By Peter White
MEMPHIS, TN — A three-day trial last week in a Memphis federal court challenged police tactics to keep tabs on Black Lives Matter activists by monitoring their social media and using undercover agents to spy on them.
U.S. District Judge Jon McCalla listened to testimony from Memphis Police Director Michael Rallings, Sgt. Timothy Reynolds, and Major Stephen Chandler. Reynolds and Chandler run Memphis PD’s intelligence operations. Hedy Weinberg, executive director of the ACLU of Tennessee also testified.
The ACLU is an intervening plaintiff in the case originally brought by activists Elaine Blanchard, Keedran Franklin, Paul Garner and Bradley Watkins. McCalla ruled they couldn’t sue because they had no part in a 1978 consent decree between the city and the ACLU.
The plaintiffs say the Memphis PD has violated that agreement which prohibits the police from infiltrating citizen groups to gather intelligence about their activities. Before the trial began, Judge McCalla issued a 35-page order agreeing with them. But he also ruled that police can use social media to look for specific threats.
“The consent decree does not prohibit the city from monitoring social media altogether, it simply prohibits the city from casting too wide a net,” McCalla wrote.
The facts are pretty clear: the police did track Black Lives Matter members as well as other activists in Memphis. They photographed citizens engaged in lawful activities to identify them and put them on what activists call a blacklist. After the lawsuit was filed the city removed more than half the names from what the city calls a security list.
Two different names for the same thing show how starkly opposed the two sides are in the case and how differently they view the issues. The police view the plaintiffs as threats to public safety.
Given the spate of police killings of black men in recent years, the plaintiffs say it is the police who are violent, not them. They say the police are violating their 1st Amendment rights and that creating dossiers and files on them is both unwarranted and unconstitutional.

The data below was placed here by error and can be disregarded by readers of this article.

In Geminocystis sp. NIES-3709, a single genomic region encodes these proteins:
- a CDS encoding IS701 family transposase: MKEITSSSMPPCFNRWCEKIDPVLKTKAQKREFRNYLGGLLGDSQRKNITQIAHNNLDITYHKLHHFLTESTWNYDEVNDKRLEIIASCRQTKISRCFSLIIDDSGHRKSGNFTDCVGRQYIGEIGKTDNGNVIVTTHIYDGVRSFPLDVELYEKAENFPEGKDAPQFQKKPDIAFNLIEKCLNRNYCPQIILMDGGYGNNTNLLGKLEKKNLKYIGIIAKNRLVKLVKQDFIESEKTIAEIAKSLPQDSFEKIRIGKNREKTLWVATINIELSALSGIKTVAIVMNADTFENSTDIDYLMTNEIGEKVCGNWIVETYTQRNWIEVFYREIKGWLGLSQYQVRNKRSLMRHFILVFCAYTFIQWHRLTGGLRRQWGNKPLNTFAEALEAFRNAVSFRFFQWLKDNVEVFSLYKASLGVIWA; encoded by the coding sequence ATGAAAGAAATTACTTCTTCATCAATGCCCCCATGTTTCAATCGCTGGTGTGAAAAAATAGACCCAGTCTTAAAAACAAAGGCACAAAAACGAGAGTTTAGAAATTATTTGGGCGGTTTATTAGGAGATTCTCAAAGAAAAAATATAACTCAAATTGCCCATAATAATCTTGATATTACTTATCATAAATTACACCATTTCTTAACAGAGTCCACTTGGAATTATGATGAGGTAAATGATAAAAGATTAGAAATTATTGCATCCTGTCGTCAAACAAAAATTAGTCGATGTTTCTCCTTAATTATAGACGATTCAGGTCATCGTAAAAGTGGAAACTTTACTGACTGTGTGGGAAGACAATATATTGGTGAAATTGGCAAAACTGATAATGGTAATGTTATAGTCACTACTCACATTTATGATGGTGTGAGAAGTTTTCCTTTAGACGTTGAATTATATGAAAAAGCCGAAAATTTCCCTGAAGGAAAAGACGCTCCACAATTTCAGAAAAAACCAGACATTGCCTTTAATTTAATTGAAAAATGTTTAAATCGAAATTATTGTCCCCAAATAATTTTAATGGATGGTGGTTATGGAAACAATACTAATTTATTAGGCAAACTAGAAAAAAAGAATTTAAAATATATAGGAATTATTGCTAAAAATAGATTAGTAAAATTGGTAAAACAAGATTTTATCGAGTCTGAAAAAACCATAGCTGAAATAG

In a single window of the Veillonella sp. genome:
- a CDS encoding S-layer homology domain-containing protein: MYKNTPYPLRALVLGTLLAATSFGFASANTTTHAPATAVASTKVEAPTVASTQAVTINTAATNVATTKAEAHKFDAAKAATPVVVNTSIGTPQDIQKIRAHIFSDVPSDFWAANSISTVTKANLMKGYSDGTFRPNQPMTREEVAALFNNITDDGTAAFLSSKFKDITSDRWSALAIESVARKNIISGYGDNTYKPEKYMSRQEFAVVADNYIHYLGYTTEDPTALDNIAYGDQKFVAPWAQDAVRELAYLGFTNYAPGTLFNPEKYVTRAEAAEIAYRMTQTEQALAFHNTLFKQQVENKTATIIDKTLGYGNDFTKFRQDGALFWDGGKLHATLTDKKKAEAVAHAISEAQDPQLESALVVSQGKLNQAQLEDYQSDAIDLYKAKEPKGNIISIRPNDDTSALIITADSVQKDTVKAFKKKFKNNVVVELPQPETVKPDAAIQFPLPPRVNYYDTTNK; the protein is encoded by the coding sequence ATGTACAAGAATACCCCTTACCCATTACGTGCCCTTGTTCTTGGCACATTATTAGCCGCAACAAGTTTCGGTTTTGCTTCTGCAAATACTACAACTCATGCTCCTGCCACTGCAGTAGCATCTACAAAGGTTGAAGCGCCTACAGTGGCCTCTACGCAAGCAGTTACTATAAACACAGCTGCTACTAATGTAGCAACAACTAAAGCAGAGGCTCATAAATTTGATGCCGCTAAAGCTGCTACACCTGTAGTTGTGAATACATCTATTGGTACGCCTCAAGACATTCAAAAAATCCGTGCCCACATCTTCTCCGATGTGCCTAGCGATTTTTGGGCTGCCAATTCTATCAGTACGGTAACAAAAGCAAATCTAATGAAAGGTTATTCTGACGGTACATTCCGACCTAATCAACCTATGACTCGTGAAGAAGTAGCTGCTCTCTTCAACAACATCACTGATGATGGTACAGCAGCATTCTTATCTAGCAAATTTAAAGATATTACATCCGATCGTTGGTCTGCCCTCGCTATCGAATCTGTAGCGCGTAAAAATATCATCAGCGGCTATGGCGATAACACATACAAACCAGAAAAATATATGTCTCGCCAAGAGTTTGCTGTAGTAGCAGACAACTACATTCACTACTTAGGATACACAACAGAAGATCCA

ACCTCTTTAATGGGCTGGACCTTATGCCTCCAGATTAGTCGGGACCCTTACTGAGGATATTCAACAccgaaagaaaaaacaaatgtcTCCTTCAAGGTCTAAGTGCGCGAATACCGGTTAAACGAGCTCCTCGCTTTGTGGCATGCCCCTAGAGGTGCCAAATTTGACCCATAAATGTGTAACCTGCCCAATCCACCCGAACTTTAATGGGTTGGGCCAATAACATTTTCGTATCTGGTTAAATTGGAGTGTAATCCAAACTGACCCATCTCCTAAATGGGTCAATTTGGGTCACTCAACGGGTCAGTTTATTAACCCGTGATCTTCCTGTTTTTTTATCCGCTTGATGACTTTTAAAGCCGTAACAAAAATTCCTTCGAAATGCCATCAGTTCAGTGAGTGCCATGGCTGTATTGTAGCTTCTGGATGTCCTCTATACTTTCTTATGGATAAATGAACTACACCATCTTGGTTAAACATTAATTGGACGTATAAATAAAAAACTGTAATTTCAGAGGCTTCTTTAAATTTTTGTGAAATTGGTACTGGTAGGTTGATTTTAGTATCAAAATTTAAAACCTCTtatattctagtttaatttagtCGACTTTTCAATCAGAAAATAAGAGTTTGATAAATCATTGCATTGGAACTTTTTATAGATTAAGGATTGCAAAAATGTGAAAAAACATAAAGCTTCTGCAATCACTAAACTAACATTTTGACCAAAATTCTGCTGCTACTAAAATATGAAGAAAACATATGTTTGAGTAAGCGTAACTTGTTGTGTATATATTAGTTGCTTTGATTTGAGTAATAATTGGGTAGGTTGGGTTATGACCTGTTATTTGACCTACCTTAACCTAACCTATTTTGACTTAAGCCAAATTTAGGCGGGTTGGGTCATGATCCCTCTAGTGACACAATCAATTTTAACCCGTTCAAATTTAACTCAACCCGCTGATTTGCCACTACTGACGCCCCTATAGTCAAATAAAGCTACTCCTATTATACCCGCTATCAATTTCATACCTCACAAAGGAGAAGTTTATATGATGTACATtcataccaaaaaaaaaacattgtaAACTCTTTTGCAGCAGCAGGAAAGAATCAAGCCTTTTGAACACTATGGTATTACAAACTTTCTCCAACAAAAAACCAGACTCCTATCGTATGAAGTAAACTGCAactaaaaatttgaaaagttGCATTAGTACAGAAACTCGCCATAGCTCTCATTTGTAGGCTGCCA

Memphis PD officers Reynolds and Chandler produced Joint Intelligence Briefings (JIB) on stationery with the heading “Memphis Police Department Office of Homeland Security”.
The ACLU claims that is a special unit dedicated to spying on peaceful citizens which was prohibited in the 1978 consent decree. They argue it has been reborn under a different name.
The Memphis PD made Powerpoint documents using photographs of people to map their associations with others just like anti-gang task forces do. Reynolds testified he set up a fictitious social media account under the name “Bob Smith”. He posed as a black man on line “friending” hundreds of people in order to gather information on protests and activists.
One of the people he friended was Tami Sawyer, an activist who led a successful campaign to have Confederate statues removed from Memphis parks and later won election to the Shelby County Commission.
Sawyer said when she was organizing rallies against Confederate heroes she noticed the police always seemed to show up before her supporters did. She said police spying is an abuse of power.
“It causes fear for speaking out. And whether you want to speak out on A or B, whatever your belief is, we have the right to raise our voices without intimidation. Without being spied on, without any fear from our government,” Sawyer said.